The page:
This image shows Ricarose with her first computer at age 12 on the right, while her husband is shown on the left at the age 3 working side-by-side with his brother and father at the family’s computer.
A general question arises: what role does collaboration play in the experience of youth in technical learning?
Many creative communities that exist online provide an outlet for participation and learning around technical skills. Ricarose had us look at Scratch, used primarily by children ages 7-16. Scratch’s friendly interface showcases programming as building blocks: specifications that link together to generate strings of commands and controls.
The curiously entertaining user-generated output makes producing stories and sharing output fun. Code can also be downloaded so users can alter and contribute to already existing output, essentially encouraging an essence of collaboration among young Scratchers.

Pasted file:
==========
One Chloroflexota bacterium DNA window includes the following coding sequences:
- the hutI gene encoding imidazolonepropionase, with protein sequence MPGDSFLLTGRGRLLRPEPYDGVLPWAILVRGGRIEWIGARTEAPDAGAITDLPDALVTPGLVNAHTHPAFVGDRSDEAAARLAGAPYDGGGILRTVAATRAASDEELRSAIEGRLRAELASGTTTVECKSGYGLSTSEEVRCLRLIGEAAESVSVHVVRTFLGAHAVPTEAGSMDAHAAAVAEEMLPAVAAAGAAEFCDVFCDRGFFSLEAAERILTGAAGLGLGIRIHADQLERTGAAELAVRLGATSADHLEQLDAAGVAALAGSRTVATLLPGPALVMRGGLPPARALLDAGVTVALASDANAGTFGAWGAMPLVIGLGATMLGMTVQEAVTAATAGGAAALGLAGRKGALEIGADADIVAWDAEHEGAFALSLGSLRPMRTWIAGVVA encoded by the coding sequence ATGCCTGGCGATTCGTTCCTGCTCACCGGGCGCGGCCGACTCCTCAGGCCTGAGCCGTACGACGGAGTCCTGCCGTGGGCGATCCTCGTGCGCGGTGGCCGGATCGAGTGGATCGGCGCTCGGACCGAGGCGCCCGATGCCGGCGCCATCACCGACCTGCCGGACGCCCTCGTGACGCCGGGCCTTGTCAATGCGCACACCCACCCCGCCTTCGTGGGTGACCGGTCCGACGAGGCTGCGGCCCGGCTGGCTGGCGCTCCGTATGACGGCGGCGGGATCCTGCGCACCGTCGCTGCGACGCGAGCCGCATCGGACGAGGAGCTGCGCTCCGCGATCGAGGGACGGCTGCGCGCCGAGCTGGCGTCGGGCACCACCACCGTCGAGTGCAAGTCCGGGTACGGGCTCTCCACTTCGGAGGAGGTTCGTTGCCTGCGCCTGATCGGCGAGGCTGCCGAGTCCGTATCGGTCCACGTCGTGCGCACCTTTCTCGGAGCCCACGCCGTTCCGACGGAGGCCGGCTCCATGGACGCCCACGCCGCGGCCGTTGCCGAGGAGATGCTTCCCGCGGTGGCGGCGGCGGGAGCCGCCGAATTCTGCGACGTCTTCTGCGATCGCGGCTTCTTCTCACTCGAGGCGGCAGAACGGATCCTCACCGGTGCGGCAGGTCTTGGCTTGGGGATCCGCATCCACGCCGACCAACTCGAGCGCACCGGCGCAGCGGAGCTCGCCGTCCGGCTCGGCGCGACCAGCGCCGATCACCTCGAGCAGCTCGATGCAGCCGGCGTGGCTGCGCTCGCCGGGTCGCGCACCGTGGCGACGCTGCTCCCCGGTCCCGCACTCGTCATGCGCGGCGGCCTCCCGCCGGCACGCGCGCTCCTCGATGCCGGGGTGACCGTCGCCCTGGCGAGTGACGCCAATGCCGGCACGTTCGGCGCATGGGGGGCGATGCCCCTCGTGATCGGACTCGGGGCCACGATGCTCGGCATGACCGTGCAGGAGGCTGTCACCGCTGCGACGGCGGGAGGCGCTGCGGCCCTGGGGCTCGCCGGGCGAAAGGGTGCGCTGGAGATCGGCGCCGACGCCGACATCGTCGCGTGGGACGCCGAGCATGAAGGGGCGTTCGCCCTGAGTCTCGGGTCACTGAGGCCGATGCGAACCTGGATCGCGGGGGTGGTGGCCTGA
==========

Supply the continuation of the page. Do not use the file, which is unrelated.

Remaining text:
How does this online project feed into research on the gendered use of computers? Ricarose has her instincts honed to the possibilities. To start, she wonders if the gender divide in technical education originates in disparate experiences in childhood between girls and boys, and if collaborative environments make a difference.
Generalizable questions immediately follow: In what ways are children encouraged to approach computers at an early age? And in what ways is usage limited? Ricarose had us thinking about what kinds of childhood experiences motivates sustained participation in technology development, as well as the geographic spread of youth participation in online environments.
Either way, current Scratch programmers are not short on creativity. The range in storytelling confirms that something seriously engaging is going on for girls and boys alike: